illustration of scrum agile board, columns stories, to do, in progress, test, doneEven though we all have seen Kanban boards, many of the principles that stand out this methodology are often overlooked when in practice.

If you are working in software development, in a technological environment or in a start-up, it is very likely that sometime you have used a Kanban board to visualize which tasks are still pending, which ones are in progress and which ones are already finished.

This is the Kanban MVP: three columns, three stages: to do, in progress, recently completed.

Personal board on ITM Platform, columns to do, in progress, recently completed

ITM Platform’s personal board sums up the pending work with Kanban.

This simplicity has been, in some way, a blessing, because boards have become hugely popular. However, in a way it has also doomed them – many people either use them or criticize them without knowing in detail the characteristics of this method.

For example, Kanban’s usefulness for managing work that doesn’t fit into any project is commonly ignored.

This makes Kanban an excellent tool accessory to manage a portfolio of projects, in which change demand also includes isolated tasks for which there is no formal coordinator or project manager.

Nevertheless, very few portfolio tools include Kanban among their characteristics; and very few online Kanban versions feature portfolio management.

If you fancy having both things, ITM Platform is on the of the few suppliers that can satisfy you.

Link your Kanban projects with a unified portfolio with ITM Platform.

Kanban vs agile vs SCRUM

In the software development world, it is common to consider that SCRUM is the best agile methodology, if not the only one. However, each methodology has its pros and cons. If you want to have a look at the main differences, here you have a helpful article.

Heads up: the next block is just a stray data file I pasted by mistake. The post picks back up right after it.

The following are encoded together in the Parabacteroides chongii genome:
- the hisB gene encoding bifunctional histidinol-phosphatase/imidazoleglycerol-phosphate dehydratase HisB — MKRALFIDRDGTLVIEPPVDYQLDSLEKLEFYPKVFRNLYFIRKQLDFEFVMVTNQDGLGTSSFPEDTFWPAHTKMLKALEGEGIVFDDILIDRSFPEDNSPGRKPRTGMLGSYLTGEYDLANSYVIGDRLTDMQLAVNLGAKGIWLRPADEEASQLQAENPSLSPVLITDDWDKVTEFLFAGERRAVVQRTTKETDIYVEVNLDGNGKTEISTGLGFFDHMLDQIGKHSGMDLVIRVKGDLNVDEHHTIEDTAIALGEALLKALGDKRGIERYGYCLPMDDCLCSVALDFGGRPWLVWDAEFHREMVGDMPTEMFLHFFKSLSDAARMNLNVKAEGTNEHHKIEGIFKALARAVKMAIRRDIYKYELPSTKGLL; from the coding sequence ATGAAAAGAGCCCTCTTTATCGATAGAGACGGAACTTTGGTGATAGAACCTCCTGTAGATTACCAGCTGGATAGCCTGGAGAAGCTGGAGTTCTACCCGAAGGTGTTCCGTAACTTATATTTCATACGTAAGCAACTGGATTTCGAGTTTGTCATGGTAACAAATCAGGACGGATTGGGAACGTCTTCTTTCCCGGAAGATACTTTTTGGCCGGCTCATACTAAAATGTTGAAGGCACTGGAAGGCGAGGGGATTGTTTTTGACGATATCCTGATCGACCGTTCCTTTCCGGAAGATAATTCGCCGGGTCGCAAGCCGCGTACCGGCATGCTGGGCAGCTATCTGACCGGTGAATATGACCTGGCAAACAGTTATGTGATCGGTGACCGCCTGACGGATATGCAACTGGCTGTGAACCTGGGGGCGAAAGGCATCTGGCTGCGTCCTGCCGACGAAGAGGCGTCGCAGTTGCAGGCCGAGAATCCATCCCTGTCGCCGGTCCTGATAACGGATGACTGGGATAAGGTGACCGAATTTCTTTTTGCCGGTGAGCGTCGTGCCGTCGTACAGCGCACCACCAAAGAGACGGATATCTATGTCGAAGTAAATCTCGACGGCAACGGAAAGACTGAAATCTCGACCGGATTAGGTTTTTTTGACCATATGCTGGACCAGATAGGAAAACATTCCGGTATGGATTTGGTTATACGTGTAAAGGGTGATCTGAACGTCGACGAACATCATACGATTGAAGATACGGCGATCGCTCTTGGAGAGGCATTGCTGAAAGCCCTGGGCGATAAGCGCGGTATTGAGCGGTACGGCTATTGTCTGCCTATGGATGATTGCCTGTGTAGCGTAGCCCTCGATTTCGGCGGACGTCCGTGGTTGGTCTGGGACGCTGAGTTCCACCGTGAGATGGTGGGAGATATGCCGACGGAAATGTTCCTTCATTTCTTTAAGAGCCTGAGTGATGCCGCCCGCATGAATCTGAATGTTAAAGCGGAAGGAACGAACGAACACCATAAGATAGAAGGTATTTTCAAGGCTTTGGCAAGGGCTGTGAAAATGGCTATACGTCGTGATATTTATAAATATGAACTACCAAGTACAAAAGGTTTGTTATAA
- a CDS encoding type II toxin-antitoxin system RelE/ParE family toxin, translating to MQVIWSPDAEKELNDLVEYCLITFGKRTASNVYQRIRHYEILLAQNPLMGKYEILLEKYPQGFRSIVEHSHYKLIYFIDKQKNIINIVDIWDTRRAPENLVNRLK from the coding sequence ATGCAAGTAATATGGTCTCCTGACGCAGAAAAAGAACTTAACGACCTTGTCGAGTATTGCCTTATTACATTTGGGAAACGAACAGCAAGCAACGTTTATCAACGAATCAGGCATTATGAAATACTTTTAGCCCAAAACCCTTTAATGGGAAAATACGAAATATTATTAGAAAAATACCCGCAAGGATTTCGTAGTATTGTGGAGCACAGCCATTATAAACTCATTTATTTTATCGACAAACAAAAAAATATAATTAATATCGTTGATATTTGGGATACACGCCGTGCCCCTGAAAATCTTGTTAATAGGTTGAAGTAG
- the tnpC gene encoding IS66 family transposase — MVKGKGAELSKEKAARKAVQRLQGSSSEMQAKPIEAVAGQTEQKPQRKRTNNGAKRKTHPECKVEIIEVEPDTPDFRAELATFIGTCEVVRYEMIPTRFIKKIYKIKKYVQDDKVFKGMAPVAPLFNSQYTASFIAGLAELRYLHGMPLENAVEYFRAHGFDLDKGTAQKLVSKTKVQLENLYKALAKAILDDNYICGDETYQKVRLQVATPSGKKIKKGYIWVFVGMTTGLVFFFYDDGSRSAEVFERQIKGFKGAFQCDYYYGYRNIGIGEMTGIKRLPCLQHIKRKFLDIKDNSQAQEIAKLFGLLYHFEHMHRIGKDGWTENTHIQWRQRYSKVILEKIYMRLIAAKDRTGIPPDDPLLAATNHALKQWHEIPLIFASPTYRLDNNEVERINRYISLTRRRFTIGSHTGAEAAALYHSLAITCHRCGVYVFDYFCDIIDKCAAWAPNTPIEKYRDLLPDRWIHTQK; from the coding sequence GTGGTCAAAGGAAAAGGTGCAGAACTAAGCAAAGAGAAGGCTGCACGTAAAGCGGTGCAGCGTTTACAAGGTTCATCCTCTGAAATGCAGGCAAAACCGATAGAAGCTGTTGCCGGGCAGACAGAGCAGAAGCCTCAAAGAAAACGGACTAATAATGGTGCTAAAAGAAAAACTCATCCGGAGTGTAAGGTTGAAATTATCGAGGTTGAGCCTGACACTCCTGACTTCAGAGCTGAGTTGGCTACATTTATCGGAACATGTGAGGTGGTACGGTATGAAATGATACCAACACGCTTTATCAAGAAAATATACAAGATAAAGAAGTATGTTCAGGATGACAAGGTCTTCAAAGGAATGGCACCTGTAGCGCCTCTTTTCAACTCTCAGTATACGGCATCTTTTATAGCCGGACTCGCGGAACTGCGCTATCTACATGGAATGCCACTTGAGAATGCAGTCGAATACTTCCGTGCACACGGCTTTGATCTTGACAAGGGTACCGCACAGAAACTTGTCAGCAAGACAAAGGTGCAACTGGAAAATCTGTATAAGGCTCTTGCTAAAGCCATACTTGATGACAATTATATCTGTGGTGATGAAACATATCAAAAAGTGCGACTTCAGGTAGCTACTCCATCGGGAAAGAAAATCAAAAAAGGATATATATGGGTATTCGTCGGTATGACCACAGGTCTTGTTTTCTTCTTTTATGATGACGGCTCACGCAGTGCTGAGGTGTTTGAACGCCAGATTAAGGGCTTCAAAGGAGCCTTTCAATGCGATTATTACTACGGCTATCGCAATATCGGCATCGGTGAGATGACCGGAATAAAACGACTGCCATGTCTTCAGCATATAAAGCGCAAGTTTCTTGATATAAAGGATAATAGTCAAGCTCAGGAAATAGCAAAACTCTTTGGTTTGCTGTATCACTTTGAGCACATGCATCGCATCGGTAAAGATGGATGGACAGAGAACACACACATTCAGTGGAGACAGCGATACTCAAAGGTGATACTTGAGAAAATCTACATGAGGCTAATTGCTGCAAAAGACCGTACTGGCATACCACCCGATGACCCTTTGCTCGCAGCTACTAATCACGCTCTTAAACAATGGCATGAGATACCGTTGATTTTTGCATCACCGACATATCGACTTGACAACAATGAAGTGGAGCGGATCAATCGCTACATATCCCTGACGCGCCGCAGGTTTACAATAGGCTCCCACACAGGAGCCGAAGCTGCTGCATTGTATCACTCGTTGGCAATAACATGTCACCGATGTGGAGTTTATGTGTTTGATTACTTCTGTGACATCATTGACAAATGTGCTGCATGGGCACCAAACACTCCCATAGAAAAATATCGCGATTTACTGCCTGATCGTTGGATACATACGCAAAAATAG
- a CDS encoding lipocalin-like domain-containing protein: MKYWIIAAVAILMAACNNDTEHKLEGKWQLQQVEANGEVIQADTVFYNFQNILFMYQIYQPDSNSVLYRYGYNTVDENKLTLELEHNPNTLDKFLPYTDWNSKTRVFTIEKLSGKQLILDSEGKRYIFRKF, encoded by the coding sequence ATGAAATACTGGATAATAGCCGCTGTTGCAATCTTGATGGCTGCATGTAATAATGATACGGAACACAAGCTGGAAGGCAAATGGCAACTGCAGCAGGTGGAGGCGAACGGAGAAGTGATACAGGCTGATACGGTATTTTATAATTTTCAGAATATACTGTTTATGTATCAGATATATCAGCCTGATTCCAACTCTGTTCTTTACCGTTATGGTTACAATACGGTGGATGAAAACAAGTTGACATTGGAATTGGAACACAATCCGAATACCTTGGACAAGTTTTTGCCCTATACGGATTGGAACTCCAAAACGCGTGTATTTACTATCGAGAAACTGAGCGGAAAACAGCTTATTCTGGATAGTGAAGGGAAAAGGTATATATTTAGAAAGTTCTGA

SCRUM, for example, is only used for software projects and, in that field, it replaces traditional waterfall design methods in a much more efficient manner.

However, outside that field, SCRUM becomes very fragile, not to say useless. For example, it cannot be applied to design processes of new products that lack programming elements.

On the other hand, besides being used extensively in development (often mixed with SCRUM methodologies), Kanban has proved its utility in contexts where most of the work volume is operational. The classic example is industrial manufacturing, such as the Toyota factories where this method was invented. But the design of new goods and services of any industry can benefit from its structure.

The 3 principles of Kanban:

  • Visualize everything that is happening at any given moment. Each element and its stage can be seen within the context of all scheduled work, regardless of whether it’s a project or operational work.
  • Set caps for work in progress (WIP)There should be a maximum number of tasks that can be managed at the same time, and the visual boundaries of the board help us perceive that limitation. For example, if a quality control unit can manage a maximum of 5 batches, it shouldn’t accept the 6th one until it has one empty spot for it. This might not be very intuitive, but WIP limitation consists, precisely, on visualising bottlenecks in order to prioritise work in those areas and gather the resources required to solve them.
  • Improves work quantity. As soon as a task is finished, another one from the backlog is started. In order to do that, it is essential that the backlog be correctly managed, prioritised and categorised.

When should Kanban be used?

There are 4 situations in which Kanban should be used:

  • In operative environments where priorities change very often
  • When changes in requirements can be introduced any time
  • When work units are isolated tasks
  • When the incremental optimization of an already existing process is pursued.

What are Kanban’s advantages?

  • Maximum transparency
  • Continuous worflow
  • Equating the team’s capacity with the ongoing work
  • Focus on the duration of the cycle (how long it takes a task to go from backlog to be completed)
  • It allows assigning different WIP maximums to the consecutive stages and redirecting the work to improve the delivery time.